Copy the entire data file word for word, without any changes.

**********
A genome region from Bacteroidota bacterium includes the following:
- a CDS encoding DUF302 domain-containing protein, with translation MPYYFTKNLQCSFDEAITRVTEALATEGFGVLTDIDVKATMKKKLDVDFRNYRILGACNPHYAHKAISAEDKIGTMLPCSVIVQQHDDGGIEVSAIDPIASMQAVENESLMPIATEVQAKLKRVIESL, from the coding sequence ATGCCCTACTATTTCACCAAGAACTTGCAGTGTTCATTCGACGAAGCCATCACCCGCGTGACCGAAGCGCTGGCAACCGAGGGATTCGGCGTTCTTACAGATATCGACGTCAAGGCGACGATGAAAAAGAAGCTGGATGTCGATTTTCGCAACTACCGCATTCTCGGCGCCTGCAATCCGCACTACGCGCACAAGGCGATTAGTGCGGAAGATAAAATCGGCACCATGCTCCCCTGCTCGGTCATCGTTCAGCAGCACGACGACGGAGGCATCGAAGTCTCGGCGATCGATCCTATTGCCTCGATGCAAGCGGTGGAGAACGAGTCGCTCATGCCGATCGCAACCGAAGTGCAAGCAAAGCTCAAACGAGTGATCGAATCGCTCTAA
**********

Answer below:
A genome region from Bacteroidota bacterium includes the following:
- a CDS encoding DUF302 domain-containing protein, with translation MPYYFTKNLQCSFDEAITRVTEALATEGFGVLTDIDVKATMKKKLDVDFRNYRILGACNPHYAHKAISAEDKIGTMLPCSVIVQQHDDGGIEVSAIDPIASMQAVENESLMPIATEVQAKLKRVIESL, from the coding sequence ATGCCCTACTATTTCACCAAGAACTTGCAGTGTTCATTCGACGAAGCCATCACCCGCGTGACCGAAGCGCTGGCAACCGAGGGATTCGGCGTTCTTACAGATATCGACGTCAAGGCGACGATGAAAAAGAAGCTGGATGTCGATTTTCGCAACTACCGCATTCTCGGCGCCTGCAATCCGCACTACGCGCACAAGGCGATTAGTGCGGAAGATAAAATCGGCACCATGCTCCCCTGCTCGGTCATCGTTCAGCAGCACGACGACGGAGGCATCGAAGTCTCGGCGATCGATCCTATTGCCTCGATGCAAGCGGTGGAGAACGAGTCGCTCATGCCGATCGCAACCGAAGTGCAAGCAAAGCTCAAACGAGTGATCGAATCGCTCTAA